United States Marine, Inc. v. United States
By Jonathan Sapp – Edited by Elise Young
United States Marine Inc. v. United States, No. 12-1678 (Fed. Cir. July 15, 2013)
Slip opinion hosted at bloomberglaw.com
The U.S. Court of Appeals for the Federal Circuit affirmed the Fifth Circuit’s ruling, thus transferring the defense contractor’s trade secrets claim to the Court of Federal Claims. In affirming the Fifth Circuit ruling, the court determined that the plaintiff’s case was predicated on a breach of contract — not torts — claim and thus relied on the Tucker Act, which provides the Court of Federal Claims with “exclusive jurisdiction over a claim ‘founded . . . upon any express or implied contract with the United States . . . .’” United States Marine Inc. v. United States (hereinafter “USM”), No. 12-1678 at 11 (Fed. Cir. July 15, 2013) (quoting 28 U.S.C. § 1491(a)(1)).
The Trade Secrets Vault provides an overview of the case. Bloomberg BNA provides a thorough analysis of the Federal Circuit’s rationale. PubKLaw criticized the Fifth Circuit decision and expressed concern over whether it would be affirmed, stating that it “runs counter to a long-standing body of law that allows even parties to a government contract to assert tort claims for misconduct that goes beyond their contractual relationship.”
In the early 1990s, United States Marine, Inc. (“USM”) and VT Halter worked together to design a special-operations craft for the U.S. military. The craft, called the “Mark V”, was developed for possible contracts with the U.S. Navy. In 1994, the Navy selected the prototype for construction and granted VT Halter a production contract. VT Halter stamped their design drawings with a “Limited Rights Legend” that invoked Defense Federal Acquisition Regulations Supplement § 252.227-7013 “which states limitations on the government’s use and outside disclosure of certain information.” Id. at 3. However, from 2004 to 2006 the Navy provided detailed design drawings of the “Mark V” to other development firms to improve the handling of the craft.
Upon discovery of the design disclosure by the Navy, USM followed steps under the Federal Tort Claims Act (“FTCA”) to file suit against the United States for “misappropriation of trade secrets.” Id. at 4–5. The Eastern District Court of Louisiana issued a judgment of $1.45 million in damages for USM. The court determined that “[b]oth the contractual provision and limited rights legends were sufficient notification to the government that disclosure of the [Mark V] design would violate a duty to its owners.” U.S. Marine, Inc. v. United States, No. 08-2571, 2010 WL 1403958 at *6 (E.D. La. April 1, 2010). The United States appealed the damages award and challenged the district court’s jurisdiction. The Fifth Circuit vacated the district court’s judgment and remanded the case for transfer to the Claims Court. United States Marine, Inc. v. United States, No. 11-301777 at 1 (5th Cir. 2012). The Fifth Circuit reasoned that the plaintiff’s claims actually stemmed from a breach of contract dispute, over which the Claims Court has exclusive jurisdiction because under the Tucker Act district courts may not interpret federal contracts. The Fifth Circuit’s reasoning was based in part on a line of cases that have found Claims Court jurisdiction where the plaintiff’s tort claim — like trade secret misappropriation — is inextricably entwined with a contract-breach claim. USM, No. 12-1678 at 15.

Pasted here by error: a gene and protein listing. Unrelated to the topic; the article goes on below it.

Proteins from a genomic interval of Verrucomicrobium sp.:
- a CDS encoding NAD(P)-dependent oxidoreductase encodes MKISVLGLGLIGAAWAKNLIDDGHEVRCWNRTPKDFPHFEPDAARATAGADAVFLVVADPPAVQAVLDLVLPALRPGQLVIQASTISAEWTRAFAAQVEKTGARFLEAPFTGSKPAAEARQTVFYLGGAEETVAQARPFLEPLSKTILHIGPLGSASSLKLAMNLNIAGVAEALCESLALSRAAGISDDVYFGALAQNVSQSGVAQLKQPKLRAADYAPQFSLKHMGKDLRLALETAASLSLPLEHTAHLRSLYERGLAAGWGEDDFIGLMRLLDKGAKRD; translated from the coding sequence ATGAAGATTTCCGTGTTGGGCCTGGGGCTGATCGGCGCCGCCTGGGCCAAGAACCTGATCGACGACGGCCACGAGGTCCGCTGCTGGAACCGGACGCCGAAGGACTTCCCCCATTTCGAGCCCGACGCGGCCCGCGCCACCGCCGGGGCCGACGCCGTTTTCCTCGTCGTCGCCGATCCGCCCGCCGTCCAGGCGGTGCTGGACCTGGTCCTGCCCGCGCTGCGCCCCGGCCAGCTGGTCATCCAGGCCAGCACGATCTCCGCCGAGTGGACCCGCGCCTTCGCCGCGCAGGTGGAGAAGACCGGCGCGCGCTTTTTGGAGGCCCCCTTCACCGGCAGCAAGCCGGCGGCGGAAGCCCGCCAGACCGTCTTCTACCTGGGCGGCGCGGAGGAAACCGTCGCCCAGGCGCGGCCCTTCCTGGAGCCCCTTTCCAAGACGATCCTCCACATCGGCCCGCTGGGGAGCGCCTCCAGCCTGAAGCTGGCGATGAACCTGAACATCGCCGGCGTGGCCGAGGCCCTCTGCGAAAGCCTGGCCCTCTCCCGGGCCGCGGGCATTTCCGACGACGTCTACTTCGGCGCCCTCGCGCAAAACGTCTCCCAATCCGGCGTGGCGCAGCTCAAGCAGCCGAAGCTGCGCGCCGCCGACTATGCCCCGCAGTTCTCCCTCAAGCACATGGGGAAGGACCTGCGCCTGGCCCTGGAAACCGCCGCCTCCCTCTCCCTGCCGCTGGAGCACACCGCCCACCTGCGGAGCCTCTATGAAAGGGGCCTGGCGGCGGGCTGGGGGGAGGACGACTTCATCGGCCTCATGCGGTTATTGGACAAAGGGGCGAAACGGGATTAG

Since the Fifth Circuit’s rationale was plausible and thus passed the standard of review, the Federal Circuit’s primary concern was whether USM would have a “meaningful remedy in the Claims Court . . . .” Id. at 23–25. The court concluded that USM would indeed have access to a remedy in Claims Court because (a) the argument for the Claim’s Court’s jurisdiction legally grants the parties the right to make contract claims and (b) the parties could also recover under the Fifth Amendment Takings Clause. Id. at 24–25.
The Federal Circuit’s affirmation of the Fifth Circuit’s ruling is significant because it solidifies the categorization and exclusive jurisdiction of federal tort and breach of contract claims. The court stated that it is “the tribunal doing the construing, not the law governing the construction, that clearly distinguishes an FTCA action . . . from a Tucker Act action . . . .” Id. at 13. Further, the court’s affirmation increases the burden on parties bringing suit against the United States because they must carefully scrutinize the basis of their claim to determine the appropriate court of jurisdiction.